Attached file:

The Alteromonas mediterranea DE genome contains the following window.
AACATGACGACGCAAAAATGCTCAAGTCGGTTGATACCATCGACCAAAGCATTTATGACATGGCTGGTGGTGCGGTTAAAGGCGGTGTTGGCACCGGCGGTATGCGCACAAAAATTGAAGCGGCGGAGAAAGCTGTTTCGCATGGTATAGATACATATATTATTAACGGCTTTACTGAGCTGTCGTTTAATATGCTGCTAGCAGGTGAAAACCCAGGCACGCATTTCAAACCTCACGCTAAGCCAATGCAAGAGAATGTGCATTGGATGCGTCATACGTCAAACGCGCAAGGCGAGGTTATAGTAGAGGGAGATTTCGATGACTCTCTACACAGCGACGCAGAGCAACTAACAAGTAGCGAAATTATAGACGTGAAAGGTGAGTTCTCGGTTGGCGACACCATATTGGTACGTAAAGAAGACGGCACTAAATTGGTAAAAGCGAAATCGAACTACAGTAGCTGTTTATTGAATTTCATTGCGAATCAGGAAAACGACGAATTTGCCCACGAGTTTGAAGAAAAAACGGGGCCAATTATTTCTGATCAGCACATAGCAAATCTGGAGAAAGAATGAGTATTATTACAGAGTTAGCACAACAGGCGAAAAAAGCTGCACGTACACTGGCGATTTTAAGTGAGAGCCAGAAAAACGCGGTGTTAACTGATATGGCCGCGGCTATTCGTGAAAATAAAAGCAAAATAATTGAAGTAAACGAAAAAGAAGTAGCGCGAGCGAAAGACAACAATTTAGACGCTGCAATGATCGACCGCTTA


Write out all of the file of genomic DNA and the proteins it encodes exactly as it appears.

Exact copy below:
The Alteromonas mediterranea DE genome contains the following window.
AACATGACGACGCAAAAATGCTCAAGTCGGTTGATACCATCGACCAAAGCATTTATGACATGGCTGGTGGTGCGGTTAAAGGCGGTGTTGGCACCGGCGGTATGCGCACAAAAATTGAAGCGGCGGAGAAAGCTGTTTCGCATGGTATAGATACATATATTATTAACGGCTTTACTGAGCTGTCGTTTAATATGCTGCTAGCAGGTGAAAACCCAGGCACGCATTTCAAACCTCACGCTAAGCCAATGCAAGAGAATGTGCATTGGATGCGTCATACGTCAAACGCGCAAGGCGAGGTTATAGTAGAGGGAGATTTCGATGACTCTCTACACAGCGACGCAGAGCAACTAACAAGTAGCGAAATTATAGACGTGAAAGGTGAGTTCTCGGTTGGCGACACCATATTGGTACGTAAAGAAGACGGCACTAAATTGGTAAAAGCGAAATCGAACTACAGTAGCTGTTTATTGAATTTCATTGCGAATCAGGAAAACGACGAATTTGCCCACGAGTTTGAAGAAAAAACGGGGCCAATTATTTCTGATCAGCACATAGCAAATCTGGAGAAAGAATGAGTATTATTACAGAGTTAGCACAACAGGCGAAAAAAGCTGCACGTACACTGGCGATTTTAAGTGAGAGCCAGAAAAACGCGGTGTTAACTGATATGGCCGCGGCTATTCGTGAAAATAAAAGCAAAATAATTGAAGTAAACGAAAAAGAAGTAGCGCGAGCGAAAGACAACAATTTAGACGCTGCAATGATCGACCGCTTA